A caller then brought up the Lebanese group Hezbollah, which has carried out numerous terror attacks against American targets (including the suicide bombing of the Marine barracks in Lebanon, killing 241 Marines), and also against Jewish targets in Israel and in Argentina. As the guest expert, Brian Jenkins, put it, “Hezbollah has what many regard as a blood debt to this county, having been responsible for killing more Americans than any other terrorist organization, at least prior to September 11th.”
This is where NPR’s Shuster drew the line — perhaps because Hezbollah is involved in terror attacks against Israel, he was unwilling to term it a terror group; instead he called it a “very important political party”:
SHUSTER: Hezbollah has a very important political status in Lebanon. It may not seem right to Americans when they think about this, but it’s a very important political party in Lebanon, and it has to be taken into account.
Finally, with a few moments left in the hour, the program turned to the five suicide-bomb attacks that had just happened in Israel. Not once was the word terror used in any form. Instead Shuster told listeners that the bombings were “being seen by nearly everybody as an attempt to undermine the peace process.…” The exceptions presumably being those who were blown up or maimed, and their families and loved ones, who understood that the attacks were meant first and foremost, to kill Israelis — flesh and blood people — not some abstract “process.”
NPR host Neil Conan then asked Shuster, “Is it an attack also on the new Palestinian prime minister, Mahmoud Abbas,” and Shuster immediately agreed, “Certainly, it can be seen as that.”
In contrast, for the Israeli leader Ariel Sharon, Conan saw only opportunity: the Palestinian bombing campaign “at least in some interpretations, lets Ariel Sharon off the hook.”
So through the NPR looking glass, five Palestinian suicide-bomb attacks against Israelis are really an attack against the Palestinian prime minister, but are an opportunity for the Israeli prime minister.
This inverted view of reality was also on display in the days prior, as NPR covered the five Palestinian suicide-bomb attacks. For example, on the day of the first attack, NPR referred to Hamas and Islamic Jihad not as terror groups, but as “armed factions”:
Weekend All Things Considered, May 17 — The Israelis, Peter Kenyon reported, “demand that Abbas and his security chief, Mohamed Dahlan, crack down on Hamas, Islamic Jihad and the other armed factions.”
Of course, the Israelis don’t demand a “crackdown” any more than we demand a crackdown on al Qaeda. They demand, as required in Oslo and the Roadmap, that the groups be disarmed and dismantled.
Later in the segment Kenyon again referred to the issue of “trying to crack down on these armed factions….” Again, nowhere in the segment was any form of the word terror used.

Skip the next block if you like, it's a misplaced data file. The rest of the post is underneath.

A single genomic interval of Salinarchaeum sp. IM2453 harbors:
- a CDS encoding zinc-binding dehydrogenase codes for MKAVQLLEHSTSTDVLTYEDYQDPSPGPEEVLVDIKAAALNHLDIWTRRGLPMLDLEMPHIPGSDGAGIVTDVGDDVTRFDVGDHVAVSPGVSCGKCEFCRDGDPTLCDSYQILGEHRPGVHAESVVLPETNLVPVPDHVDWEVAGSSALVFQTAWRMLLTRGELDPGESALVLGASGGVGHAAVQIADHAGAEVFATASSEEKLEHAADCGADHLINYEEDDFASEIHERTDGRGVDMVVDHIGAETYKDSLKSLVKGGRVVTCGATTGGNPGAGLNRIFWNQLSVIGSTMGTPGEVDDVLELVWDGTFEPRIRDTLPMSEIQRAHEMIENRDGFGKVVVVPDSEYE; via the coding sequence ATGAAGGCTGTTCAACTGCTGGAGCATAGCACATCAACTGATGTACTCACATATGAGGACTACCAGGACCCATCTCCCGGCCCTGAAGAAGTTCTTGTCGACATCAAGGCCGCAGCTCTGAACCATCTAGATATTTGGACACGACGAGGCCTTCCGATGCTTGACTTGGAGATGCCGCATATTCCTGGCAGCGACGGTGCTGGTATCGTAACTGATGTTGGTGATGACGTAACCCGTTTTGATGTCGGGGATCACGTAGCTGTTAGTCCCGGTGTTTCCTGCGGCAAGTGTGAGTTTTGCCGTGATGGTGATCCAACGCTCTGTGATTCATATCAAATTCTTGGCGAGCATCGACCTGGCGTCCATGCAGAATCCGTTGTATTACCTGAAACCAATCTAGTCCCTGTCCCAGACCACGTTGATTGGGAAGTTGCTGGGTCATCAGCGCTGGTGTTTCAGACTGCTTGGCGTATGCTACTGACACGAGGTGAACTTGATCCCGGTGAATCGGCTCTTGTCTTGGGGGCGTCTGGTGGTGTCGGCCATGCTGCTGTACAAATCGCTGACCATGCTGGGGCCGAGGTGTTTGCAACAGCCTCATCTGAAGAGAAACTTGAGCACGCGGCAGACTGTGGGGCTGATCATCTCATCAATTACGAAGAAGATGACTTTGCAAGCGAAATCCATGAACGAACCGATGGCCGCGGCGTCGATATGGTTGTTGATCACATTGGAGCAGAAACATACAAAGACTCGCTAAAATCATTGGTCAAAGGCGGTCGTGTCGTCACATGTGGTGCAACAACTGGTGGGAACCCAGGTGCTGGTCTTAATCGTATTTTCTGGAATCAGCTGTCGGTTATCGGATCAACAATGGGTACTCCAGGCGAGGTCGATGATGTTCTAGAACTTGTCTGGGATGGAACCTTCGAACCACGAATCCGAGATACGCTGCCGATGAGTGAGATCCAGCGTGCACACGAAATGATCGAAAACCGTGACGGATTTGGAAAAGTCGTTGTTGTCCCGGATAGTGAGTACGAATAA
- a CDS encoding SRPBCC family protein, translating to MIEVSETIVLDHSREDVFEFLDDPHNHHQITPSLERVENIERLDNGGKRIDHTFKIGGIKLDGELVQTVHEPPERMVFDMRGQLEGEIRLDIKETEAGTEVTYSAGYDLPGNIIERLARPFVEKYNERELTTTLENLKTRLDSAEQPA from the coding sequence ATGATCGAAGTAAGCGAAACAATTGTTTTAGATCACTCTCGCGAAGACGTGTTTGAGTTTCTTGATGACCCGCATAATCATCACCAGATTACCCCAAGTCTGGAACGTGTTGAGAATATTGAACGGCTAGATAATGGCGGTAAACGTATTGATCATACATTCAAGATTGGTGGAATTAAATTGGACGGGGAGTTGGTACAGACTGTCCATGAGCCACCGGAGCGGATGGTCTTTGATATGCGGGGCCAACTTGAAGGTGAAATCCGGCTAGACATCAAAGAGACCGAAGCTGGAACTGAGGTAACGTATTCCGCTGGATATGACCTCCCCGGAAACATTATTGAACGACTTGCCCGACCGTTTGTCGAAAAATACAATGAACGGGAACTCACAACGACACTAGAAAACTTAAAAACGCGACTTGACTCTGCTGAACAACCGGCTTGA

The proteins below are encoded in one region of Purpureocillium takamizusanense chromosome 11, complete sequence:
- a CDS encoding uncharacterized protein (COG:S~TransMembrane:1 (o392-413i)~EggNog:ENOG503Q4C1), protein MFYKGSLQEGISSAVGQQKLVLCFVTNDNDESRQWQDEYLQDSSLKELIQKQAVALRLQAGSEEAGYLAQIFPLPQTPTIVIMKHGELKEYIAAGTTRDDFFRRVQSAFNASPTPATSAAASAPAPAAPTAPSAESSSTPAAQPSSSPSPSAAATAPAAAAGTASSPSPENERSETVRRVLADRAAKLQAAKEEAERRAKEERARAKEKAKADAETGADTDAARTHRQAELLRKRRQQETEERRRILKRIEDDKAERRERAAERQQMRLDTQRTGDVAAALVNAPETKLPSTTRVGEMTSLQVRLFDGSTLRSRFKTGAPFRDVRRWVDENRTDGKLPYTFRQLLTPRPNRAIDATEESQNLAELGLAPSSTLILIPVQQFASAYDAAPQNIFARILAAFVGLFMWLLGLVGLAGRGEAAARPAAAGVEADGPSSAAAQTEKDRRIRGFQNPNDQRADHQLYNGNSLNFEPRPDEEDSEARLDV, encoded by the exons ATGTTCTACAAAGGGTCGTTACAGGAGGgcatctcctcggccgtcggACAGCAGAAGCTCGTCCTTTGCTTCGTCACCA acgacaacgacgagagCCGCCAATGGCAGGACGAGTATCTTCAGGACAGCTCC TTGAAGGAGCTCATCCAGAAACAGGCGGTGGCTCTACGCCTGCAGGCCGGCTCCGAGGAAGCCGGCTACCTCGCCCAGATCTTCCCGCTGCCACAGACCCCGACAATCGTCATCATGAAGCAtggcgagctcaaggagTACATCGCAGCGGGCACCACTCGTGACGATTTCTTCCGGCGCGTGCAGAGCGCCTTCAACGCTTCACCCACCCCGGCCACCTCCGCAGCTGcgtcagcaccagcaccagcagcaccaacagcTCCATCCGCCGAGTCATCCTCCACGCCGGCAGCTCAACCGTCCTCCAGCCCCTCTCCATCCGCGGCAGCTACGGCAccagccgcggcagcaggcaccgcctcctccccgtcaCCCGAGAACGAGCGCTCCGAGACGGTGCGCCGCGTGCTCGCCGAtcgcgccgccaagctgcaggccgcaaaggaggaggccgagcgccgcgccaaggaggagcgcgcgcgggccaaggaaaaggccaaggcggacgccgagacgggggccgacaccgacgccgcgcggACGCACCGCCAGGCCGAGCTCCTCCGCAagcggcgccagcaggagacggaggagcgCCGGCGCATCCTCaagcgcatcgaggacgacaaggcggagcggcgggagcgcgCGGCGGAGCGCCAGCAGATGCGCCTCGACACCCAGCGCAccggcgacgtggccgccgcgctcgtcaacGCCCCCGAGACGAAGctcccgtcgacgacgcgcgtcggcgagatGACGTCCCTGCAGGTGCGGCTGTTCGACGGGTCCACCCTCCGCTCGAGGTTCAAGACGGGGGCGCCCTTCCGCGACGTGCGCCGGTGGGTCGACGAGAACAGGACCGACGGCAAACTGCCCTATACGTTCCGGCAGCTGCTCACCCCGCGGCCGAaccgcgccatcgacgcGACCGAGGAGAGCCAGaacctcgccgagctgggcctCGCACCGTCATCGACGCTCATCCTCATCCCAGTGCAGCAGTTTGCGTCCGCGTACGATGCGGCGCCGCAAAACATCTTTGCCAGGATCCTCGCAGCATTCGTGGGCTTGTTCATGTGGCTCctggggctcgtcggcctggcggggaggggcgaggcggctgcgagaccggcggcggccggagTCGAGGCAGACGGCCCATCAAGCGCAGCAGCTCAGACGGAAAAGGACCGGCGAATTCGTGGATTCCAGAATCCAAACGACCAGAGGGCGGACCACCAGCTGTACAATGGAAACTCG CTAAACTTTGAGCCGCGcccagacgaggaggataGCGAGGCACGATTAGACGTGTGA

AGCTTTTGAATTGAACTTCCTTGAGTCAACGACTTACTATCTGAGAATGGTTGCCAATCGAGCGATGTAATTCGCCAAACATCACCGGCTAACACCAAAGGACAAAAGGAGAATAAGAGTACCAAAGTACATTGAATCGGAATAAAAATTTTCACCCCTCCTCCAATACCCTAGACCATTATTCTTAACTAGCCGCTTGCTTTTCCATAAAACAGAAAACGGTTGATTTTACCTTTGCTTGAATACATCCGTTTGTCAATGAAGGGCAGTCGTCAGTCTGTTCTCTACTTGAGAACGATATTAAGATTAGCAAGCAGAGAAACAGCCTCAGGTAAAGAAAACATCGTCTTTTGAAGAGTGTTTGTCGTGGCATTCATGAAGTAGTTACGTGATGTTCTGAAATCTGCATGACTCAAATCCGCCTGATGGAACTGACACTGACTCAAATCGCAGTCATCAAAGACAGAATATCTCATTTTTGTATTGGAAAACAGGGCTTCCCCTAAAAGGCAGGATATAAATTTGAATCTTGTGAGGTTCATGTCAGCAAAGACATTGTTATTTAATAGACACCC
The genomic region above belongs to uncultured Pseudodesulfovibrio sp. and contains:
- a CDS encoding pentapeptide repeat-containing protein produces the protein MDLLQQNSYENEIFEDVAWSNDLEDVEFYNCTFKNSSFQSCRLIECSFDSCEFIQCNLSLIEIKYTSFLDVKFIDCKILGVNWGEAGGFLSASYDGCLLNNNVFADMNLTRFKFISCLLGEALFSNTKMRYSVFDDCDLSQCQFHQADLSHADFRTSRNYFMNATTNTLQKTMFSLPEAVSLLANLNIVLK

Weekend Edition Sunday, May 18 — Describing the two suicide attacks that had just occurred in Israel, nowhere did host Lianne Hansen or reporter Linda Gradstein describe the attackers as terrorists — instead they employed the relatively neutral term “bombers.”
Only at the end of the segment, when paraphrasing Israeli leader Ariel Sharon, did Gradstein finally use the term terror: “Sharon demanded a Palestinian crackdown on terrorism.…” This was an accurate paraphrase of the Israeli leader’s statement (a relatively rare event on NPR), but the words were arguably not Gradstein’s.
In the same program another segment on the bombings was reported by Michele Kelemen, NPR’s state department correspondent, who was traveling in the Middle East with Secretary of State Powell. Again the attackers were described as bombers and no form of the word terror was used.
Weekend All Things Considered, May 18 — When yet another suicide bomber struck in Jerusalem, NPR host Steve Inskeep and reporter Linda Gradstein again managed to never once use the word terror to describe the attacks or the attackers, or the organizations that sent them.
Morning Edition, May 19 — When there was yet another suicide bombing, this time at a shopping mall in Afula, NPR host Bob Edwards and reporter Peter Kenyon once again termed the bomber’s organization, Hamas, a “faction,” not a terrorist group. Later in the segment Kenyon informed listeners that since President Bush will soon be involved in a reelection campaign, there will be “little desire to try and squeeze concessions from Ariel Sharon.”
It is striking that when Israelis are blown apart by suicide bombers, NPR’s take is that it is the Israelis who should be squeezed for concessions, not those who shelter and support the terrorists.
All Things Considered, May 19 — Reporting on the bombings against Israelis, host Melissa Block and reporter Peter Kenyon once again refrained from any use of the word terror, instead repeatedly referring to the attackers as coming from “Palestinian factions,” or the “Islamic Jihad faction.” Nary a terrorist in sight, apparently.
Morning Edition, May 20 — From host Bob Edwards and reporter Peter Kenyon once again no mention of terrorists, just “Palestinian factions” killing unnamed Israelis. Plus the information that “Palestinian officials rushed to declare that there were no more wanted men left in Arafat’s Ramallah compound, hoping to remove one excuse for a military operation there.”
So a military operation against Arafat’s compound requires not reasons but “excuses,” NPR’s clear message being that any such action would be unjustified, despite the terrorists who are known to be sheltered there by Arafat.
Even in this age of journalistic dereliction, NPR’s coverage of the Arab-Israeli conflict stands out as a parody of journalism. It can hardly be an accident that terrorism in the Philippines, Saudi Arabia, Morocco, Yemen, and New York, is labeled precisely that by NPR — terrorism, but when identical attacks are unleashed against Israelis, NPR reporters move heaven and earth to avoid any use of the word terror. Of course, NPR’s coverage of the Middle East also deserves criticism on many other grounds — for example, its numerous material errors and misstatements that seem always to tilt against Israel, and its refusal to forthrightly correct those material errors. Or its peculiar version of “balance” — balancing Israeli critics of Israel with Arab critics of Israel. Or its continual use of loaded words such as “hardline” and “rightwing” to characterize many Israeli politicians, while calling the head of Hamas, Sheikh Ahmed Yassin, a “spiritual leader,” as if he were the Dalai Lama.
Would it be unfair to say that NPR is to honest journalism as Sheikh Yassin is to the Dalai Lama? Well, maybe a bit unfair — but only a bit.
— Alex Safian is associate director of Camera (Committee for Accuracy in Middle East Reporting in America).